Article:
Oliver Darcy writes: “There has been a lot of discussion over the past 24 hours over whether those who attended the Emmy Awards violated LA County’s mask mandate, which requires everyone, regardless of vaccination status, to don a face covering. Well, the short answer is, no, it apparently did not. A spokesperson for the LA County of Public Health told me that ‘exceptions are made for film, television, and music productions’ since ‘additional safety modifications’ are made for such events. The department explained that everyone at the Emmys was considered a performer and that ‘all persons appearing on or in the audience of the Emmy Award Show were fully vaccinated against COVID-19.’ And the department added that the Emmys reached out ‘in advance to share their safety protocols,’ which they said ‘exceeded the baseline requirements.’ Read the full statement here…”
The right’s narratives
There is, of course, an unhinged right-wing media that has no interest in context. Take this banner on Tucker Carlson’s show on Monday: “CELEBRITIES ARE APPARENTLY EXEMPTED FROM ALL RULES.” There’s also this headline on the American Thinker website: “COVID has turned leftists into child-abusers” due to mask mandates for toddlers. Some of the commentary about vaccine mandates has been similarly kooky.
But there are more persuasive arguments being advanced in other corners. I noticed Washington Examiner editor Seth Mandel tweet about “watching 4 year old kids play soccer in masks,” and I thought, well that makes no sense. My 4 year old went to soccer class on Saturday and there was not a mask in sight. The virus threat is roughly the same in both of our towns. So, who’s making these differing decisions and why? It’s easy to see how so much social trust has been lost throughout this ordeal. And if we ignore that reality, even more trust will be lost…
Notes and quotes about the vaccine wars
— Two children who recently lost their 45-year-old father to Covid-19 spoke out on CNN’s “New Day” and blamed Tucker Carlson for some of the vaccine misinfo he believed… (Mediaite)
— Carlson’s newest rant, sure to be absorbed throughout the GOP, is about the US military’s get-vaxxed policy: “The point of mandatory vaccination is to identify the sincere Christians in the ranks, the freethinkers, the men with high testosterone levels, and anybody else who doesn’t love Joe Biden and make them leave immediately. It’s a takeover of the U.S. military!” (Twitter)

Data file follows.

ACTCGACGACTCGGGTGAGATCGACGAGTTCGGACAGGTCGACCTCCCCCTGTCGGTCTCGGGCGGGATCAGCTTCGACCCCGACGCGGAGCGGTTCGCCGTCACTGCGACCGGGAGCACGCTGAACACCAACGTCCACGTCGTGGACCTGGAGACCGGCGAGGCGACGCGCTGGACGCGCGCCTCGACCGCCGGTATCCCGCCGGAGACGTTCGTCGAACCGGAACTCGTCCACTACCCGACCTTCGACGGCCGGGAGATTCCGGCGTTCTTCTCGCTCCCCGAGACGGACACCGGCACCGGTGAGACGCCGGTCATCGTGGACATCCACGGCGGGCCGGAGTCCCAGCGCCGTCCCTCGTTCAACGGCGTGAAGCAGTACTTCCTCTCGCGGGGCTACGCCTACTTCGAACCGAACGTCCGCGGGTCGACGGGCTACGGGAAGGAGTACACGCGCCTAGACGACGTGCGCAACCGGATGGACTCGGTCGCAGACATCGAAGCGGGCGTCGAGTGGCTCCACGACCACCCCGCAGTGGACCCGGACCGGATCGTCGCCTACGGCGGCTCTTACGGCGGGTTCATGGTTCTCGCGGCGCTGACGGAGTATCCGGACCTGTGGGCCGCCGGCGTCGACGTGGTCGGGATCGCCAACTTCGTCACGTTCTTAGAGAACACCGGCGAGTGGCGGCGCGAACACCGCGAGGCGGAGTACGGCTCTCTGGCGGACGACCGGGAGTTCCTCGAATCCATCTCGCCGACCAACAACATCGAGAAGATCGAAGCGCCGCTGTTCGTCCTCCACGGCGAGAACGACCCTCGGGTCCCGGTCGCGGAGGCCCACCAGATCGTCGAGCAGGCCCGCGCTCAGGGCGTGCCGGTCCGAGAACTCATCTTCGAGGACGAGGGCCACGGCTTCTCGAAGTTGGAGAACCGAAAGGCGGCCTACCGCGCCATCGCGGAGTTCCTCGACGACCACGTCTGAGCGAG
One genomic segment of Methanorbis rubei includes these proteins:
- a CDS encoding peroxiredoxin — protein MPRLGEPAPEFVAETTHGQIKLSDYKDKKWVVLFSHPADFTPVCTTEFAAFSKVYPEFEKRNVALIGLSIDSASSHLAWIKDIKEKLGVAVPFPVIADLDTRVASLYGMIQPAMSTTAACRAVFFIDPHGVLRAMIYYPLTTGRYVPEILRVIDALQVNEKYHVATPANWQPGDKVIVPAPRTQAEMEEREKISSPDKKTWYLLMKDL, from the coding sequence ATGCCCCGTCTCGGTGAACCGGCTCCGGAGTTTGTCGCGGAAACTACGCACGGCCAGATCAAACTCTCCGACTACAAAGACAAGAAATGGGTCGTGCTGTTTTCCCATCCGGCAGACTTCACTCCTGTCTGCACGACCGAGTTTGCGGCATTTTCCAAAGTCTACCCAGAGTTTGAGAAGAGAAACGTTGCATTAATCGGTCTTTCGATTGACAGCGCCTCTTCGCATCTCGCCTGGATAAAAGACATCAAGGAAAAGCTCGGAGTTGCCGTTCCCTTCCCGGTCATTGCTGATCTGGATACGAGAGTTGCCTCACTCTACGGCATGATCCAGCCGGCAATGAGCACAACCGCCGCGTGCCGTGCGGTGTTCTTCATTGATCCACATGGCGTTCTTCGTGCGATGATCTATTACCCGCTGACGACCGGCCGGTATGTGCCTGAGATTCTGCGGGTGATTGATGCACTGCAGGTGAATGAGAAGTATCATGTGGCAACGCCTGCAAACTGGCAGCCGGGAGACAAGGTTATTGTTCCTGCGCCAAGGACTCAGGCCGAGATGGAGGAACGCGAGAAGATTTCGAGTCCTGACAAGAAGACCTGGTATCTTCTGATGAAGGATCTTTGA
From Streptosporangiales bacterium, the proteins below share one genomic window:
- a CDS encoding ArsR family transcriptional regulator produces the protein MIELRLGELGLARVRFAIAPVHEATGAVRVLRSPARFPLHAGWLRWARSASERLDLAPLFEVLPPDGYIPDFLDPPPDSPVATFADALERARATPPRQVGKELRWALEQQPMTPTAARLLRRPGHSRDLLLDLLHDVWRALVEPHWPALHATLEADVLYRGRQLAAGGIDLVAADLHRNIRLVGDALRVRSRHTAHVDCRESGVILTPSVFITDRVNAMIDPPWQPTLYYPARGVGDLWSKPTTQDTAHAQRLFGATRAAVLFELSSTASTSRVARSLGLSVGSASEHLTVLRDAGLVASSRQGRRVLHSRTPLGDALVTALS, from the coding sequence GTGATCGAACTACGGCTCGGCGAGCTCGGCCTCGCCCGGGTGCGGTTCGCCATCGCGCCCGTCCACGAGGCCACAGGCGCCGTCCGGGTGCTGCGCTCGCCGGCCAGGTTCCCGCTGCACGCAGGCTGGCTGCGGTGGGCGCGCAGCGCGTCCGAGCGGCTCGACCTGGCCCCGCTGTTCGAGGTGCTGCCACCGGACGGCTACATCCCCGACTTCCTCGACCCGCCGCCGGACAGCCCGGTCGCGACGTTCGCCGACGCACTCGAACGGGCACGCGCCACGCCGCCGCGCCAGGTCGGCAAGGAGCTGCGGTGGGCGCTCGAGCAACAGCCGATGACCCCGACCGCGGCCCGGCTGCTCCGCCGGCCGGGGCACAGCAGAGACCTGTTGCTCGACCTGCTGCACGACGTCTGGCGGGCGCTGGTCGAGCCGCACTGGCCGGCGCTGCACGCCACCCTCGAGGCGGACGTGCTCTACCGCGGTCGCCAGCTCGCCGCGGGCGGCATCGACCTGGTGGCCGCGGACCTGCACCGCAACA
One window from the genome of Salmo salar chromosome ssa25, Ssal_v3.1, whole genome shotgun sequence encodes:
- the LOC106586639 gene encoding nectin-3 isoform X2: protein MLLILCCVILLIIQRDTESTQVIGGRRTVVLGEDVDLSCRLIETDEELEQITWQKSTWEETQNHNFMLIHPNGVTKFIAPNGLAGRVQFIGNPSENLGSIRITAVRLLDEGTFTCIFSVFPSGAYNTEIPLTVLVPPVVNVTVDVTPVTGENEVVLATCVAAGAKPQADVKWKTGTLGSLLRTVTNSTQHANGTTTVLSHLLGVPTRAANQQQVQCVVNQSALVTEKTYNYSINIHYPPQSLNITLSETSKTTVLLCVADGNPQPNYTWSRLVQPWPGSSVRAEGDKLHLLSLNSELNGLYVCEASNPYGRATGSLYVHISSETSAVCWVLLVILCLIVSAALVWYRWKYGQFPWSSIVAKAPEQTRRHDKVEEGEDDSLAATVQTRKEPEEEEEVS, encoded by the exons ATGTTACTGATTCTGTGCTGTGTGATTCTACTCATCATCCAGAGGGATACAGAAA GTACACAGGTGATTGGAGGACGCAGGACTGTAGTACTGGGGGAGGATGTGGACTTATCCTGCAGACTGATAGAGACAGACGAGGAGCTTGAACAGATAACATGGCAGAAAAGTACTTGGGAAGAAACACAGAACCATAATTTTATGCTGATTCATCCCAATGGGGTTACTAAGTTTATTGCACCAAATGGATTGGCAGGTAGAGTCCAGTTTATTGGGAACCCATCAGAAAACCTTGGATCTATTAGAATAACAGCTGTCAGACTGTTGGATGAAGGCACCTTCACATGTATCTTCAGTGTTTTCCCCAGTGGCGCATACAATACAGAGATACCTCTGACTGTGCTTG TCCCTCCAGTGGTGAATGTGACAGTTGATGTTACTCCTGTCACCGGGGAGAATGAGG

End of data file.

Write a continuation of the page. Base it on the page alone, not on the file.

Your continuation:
— Shawn Boburg and Jon Swaine write about Thomas Renz, a “once little-known attorney” whose rise “shows how vaccine misinformation can fuel fundraising and far-right celebrity…” (WaPo)
— Along the same lines, Kiera Butler reports on how “a wildly popular app for churches is now an anti-vax hotbed…” (Mother Jones)
— Matt Gertz writes about how far-right Breitbart writer John Nolte is “trying to get his readers vaccinated” through a “wrong and crazy” argument… (MMFA)
— “Anti-vax hypocrite Eric Clapton breaks own vow, plays venue with vaccine mandate…” (Rolling Stone)
Katherine J. Wu, Ed Yong, and Sarah Zhang’s newest story for The Atlantic is titled “Six rules that will define our second pandemic winter.” One of the many standout quotes: “The more unvaccinated people are concentrated, the more easily the virus can find its next victim…”
CNN’s RTO update
Oliver Darcy writes: “No surprise here. CNN on Monday became the latest company to push its full return-to-office date back to 2022. Network boss Jeff Zucker announced the news to employees in a memo, saying execs had ‘come to the conclusion that a full return to the office in October does not feel right.’ Zucker, who mentioned the Delta variant’s rise in Atlanta where CNN HQ is, said the new target date is January 10. But he encouraged employees to start coming into the office now, something that many staffers have already been doing. ‘I think you’ll find … it is actually pretty great,’ Zucker said, adding, ‘The transition does not begin in January. It begins now…'”
>> This piece in The Atlantic is an important reminder that “work from home” is not the norm: Only 13.4% of Americans “worked from home” in August…